Getting sued for something your business partner did might not be fair, but it's often legal. A limited liability partnership shields you by limiting how much you can lose because of your partner's mistakes or negligence. Just like a regular partnership, you need an agreement spelling out how the partnership will work. Even if you're best friends with your partner, writing everything down keeps you on the same page.
Forming an LLP
Each state sets its own rules for how to form an LLP, or whether or not LLPs are even legal. North Carolina, for example, has several requirements:
- Your firm must have a name distinguishable from any existing LLPs in the state.
- You must have a registered North Carolina agent who can accept legal papers for the LLP.
- You have to register the LLP with the state government, paying a registration fee.
You don't have to file your partnership agreement with the state. The law doesn't even require that you have an agreement, but it's still a good idea. Not only does it simplify running the partnership, but without an agreement, state laws control many aspects of your business decisions.
Which Partner Does What?
You and your partner or partners all have equal authority to run the business. You might assume you'll make decisions unanimously; another partner might assume a majority vote; partner No. 3 might figure everyone can make decisions individually, without consultation. One of the functions of a partnership agreement is to resolve questions like that before they come up.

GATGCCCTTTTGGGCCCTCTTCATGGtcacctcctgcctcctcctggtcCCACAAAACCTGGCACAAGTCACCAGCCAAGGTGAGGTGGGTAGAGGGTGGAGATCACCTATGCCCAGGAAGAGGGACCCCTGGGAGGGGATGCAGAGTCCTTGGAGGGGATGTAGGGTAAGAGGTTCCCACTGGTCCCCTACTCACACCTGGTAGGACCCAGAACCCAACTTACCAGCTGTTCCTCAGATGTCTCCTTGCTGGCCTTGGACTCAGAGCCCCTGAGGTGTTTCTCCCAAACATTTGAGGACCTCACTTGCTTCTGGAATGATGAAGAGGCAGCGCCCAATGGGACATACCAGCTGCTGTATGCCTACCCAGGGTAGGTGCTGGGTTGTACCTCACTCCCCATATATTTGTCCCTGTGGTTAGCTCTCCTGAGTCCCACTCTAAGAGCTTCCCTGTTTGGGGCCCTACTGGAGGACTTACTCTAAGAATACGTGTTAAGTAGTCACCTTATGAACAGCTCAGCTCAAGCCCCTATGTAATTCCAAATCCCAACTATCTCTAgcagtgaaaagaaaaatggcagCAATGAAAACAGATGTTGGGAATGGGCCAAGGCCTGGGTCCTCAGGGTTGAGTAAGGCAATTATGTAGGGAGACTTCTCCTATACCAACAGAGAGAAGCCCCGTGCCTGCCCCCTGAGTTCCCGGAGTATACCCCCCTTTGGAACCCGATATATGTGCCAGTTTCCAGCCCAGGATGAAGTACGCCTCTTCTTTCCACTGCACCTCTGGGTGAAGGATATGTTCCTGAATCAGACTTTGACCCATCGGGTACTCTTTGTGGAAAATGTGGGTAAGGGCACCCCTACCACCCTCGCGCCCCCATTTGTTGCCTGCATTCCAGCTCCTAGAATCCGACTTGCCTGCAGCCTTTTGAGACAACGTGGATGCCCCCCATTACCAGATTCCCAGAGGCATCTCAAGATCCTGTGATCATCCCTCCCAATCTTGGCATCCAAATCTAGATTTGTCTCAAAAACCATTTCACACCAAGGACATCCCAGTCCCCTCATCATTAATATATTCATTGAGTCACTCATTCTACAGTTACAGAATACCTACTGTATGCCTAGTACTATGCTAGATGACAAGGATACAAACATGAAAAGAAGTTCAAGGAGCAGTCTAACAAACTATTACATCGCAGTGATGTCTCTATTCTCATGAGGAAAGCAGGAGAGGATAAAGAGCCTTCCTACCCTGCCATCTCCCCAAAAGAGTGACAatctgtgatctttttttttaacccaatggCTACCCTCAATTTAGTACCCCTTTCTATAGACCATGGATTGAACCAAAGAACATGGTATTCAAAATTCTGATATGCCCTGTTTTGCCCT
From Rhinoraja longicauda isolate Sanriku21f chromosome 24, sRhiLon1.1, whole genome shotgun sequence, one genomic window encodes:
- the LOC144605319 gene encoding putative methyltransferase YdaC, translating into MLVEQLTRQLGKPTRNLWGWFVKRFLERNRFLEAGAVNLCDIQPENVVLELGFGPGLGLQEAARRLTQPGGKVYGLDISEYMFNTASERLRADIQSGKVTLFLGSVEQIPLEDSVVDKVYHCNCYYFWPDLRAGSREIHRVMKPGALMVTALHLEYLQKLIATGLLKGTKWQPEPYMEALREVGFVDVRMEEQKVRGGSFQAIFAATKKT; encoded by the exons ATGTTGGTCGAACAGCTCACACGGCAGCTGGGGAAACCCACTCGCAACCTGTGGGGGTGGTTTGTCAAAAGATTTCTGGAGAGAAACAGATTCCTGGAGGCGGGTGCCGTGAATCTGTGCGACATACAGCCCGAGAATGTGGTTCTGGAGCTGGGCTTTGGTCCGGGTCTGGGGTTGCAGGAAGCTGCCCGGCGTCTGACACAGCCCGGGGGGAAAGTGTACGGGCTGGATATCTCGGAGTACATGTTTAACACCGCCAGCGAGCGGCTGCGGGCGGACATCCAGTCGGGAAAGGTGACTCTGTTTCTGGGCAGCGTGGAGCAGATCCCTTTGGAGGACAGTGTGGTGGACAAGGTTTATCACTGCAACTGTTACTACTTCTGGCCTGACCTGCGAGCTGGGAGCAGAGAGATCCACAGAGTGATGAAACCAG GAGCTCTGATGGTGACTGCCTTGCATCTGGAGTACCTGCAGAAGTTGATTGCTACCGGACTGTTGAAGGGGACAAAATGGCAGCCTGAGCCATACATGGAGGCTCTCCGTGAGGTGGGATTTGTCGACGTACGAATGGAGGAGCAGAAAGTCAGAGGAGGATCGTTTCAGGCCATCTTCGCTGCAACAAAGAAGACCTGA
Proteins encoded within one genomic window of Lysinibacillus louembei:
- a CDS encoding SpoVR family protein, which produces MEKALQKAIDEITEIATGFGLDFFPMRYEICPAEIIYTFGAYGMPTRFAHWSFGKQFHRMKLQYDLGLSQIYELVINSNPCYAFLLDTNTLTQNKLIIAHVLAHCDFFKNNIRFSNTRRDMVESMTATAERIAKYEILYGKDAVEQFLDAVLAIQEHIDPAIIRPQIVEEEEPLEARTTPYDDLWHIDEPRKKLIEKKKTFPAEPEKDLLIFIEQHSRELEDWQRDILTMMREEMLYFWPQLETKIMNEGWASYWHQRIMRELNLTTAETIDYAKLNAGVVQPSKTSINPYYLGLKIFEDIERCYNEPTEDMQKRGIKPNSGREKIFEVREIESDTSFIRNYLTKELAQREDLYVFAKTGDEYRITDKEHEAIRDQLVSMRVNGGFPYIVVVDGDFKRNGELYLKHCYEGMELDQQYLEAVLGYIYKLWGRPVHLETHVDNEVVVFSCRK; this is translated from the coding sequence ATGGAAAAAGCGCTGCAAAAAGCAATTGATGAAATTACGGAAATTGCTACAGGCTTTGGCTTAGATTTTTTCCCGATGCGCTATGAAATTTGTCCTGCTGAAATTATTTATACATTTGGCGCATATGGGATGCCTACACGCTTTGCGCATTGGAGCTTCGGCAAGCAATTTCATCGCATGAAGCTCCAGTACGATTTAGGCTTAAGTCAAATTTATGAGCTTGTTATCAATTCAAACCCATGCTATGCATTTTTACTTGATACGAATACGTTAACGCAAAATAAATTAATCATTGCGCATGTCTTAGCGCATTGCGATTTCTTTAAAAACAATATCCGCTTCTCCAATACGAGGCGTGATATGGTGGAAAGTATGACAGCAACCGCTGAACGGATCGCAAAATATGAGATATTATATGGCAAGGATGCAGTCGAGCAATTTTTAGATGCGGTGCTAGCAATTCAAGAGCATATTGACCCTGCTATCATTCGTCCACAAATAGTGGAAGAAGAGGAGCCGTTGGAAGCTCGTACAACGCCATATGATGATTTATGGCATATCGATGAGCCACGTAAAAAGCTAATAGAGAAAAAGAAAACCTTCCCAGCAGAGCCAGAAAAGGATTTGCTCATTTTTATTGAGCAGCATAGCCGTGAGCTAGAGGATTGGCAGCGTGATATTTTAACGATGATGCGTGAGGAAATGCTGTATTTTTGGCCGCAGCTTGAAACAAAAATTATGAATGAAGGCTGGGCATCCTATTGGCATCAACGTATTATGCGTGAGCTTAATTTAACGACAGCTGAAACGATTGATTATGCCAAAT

You can delegate daily business operations to a committee or to a managing partner. Alternatively, you can divide up authority: One partner handles finances, one hires the staff, one provides the services. A good agreement spells all that out. It also covers what happens if you need to make a decision but you're deadlocked.
Read More: What Is the Minimum Interest a Partner Can Have in Partnership?
Following the Money
Disagreements over money can demolish a partnership. Use the agreement to resolve the big money questions before you open your doors:
- How much does each partner contribute to the company? Will the contribution be cash, equipment, sweat equity or something else?
- What ownership percentage does each partner have?
- How do you divide up profits? Even if you put up more money than your partners, you might want to divide profits equally.
- When do you get to take the money out? Profits can be distributed at the end of the year or withdrawn periodically.
Preparing for Changes
Even a good, profitable partnership might have to change. If you grow, you might want to bring in more partners. You or one of your partners might want to cash out and leave, or one of you might die. Planning ahead can make these and other transitions happen smoothly.
Fraser Sherman has written about bankruptcy law, real estate law, tax law, business law and several other categories. He lives in Durham NC with his awesome wife and two wonderful dogs. His website is frasersherman.com